Incessant disappearance of species on Earth could lead to the sixth mass extinction within 100 years, reveals a new study.
The study found that 41 percent of all amphibian species are threatened with extinction, the highest at risk group. A more modest, but still alarming, 26 percent of mammal species and 13 percent of bird species are also threatened, the Independent reported.
Habitat loss and degradation, as well as specific human activity such as hunting pose a significant hazard to wildlife sustainability and these pressures are only increasing. Similarly, it was thought that climate change will accelerate the rate of extinctions in the future.
Current estimates assumed that the rate of extinction was anything from 0.01 percent to 0.7 percent of all existing species each year. If this were to continue it would constitute a mass extinction, defined as a loss of 75 percent of species, in the next few hundred years.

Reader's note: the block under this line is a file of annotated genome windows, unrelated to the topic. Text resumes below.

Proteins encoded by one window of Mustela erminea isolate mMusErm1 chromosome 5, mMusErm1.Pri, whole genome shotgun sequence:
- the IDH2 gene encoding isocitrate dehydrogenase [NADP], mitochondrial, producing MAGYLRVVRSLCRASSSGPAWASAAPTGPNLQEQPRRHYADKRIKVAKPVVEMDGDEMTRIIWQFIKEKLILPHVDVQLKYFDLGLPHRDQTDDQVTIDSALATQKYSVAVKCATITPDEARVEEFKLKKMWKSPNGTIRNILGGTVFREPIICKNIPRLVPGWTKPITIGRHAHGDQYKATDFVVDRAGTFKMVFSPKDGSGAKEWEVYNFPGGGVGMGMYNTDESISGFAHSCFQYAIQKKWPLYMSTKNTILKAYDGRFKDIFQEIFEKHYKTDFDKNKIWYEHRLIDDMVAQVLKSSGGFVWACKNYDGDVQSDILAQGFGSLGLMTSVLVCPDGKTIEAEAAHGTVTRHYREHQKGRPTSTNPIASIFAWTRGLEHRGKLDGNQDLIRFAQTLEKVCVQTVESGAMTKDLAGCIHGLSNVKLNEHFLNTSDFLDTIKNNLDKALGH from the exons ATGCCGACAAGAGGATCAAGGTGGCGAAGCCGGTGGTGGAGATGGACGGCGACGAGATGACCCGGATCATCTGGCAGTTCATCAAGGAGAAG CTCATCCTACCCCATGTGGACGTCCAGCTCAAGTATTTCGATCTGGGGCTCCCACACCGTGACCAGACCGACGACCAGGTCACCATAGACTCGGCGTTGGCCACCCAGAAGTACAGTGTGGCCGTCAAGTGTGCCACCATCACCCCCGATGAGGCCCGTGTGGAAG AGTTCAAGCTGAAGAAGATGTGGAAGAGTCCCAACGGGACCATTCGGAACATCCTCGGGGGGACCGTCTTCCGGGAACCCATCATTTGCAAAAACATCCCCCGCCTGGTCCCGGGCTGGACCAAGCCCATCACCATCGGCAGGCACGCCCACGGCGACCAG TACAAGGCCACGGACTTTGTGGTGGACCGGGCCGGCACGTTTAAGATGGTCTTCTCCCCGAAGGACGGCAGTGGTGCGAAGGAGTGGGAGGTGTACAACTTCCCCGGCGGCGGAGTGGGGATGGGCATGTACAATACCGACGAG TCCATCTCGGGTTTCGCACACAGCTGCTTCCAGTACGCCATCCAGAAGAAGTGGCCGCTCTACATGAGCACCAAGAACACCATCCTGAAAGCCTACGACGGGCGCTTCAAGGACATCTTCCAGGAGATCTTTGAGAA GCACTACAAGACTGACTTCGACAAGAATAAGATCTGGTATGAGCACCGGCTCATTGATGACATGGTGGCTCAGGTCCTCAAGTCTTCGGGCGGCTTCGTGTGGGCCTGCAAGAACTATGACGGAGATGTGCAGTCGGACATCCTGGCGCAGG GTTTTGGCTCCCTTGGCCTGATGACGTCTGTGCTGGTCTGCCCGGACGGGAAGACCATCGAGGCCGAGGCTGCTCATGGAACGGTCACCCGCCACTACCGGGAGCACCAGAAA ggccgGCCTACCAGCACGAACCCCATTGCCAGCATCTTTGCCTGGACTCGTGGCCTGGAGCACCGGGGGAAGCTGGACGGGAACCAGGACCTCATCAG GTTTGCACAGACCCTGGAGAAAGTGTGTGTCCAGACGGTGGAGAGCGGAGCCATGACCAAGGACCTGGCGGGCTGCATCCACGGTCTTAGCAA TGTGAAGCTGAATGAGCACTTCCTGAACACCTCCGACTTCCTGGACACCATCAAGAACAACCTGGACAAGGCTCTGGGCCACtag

It's not a new trend. Over the past 3.5 billion years more than 95 percent of all species that have populated the earth have died off.
The most recent Red List of Threatened Species, compiled by the International Union for Conservation of Nature, counts around 46,000 critically endangered species, but it was thought that more species could be at risk.
A major problem in trying to assess the risk to species was the lack of knowledge about how many types of animals there are on the planet. Estimates of the number of species of animals, plants and fungi on earth vary from 2 million to more than 50 million. And very little has been known about certain groups such as insects and fish.
The study is published in journal Nature.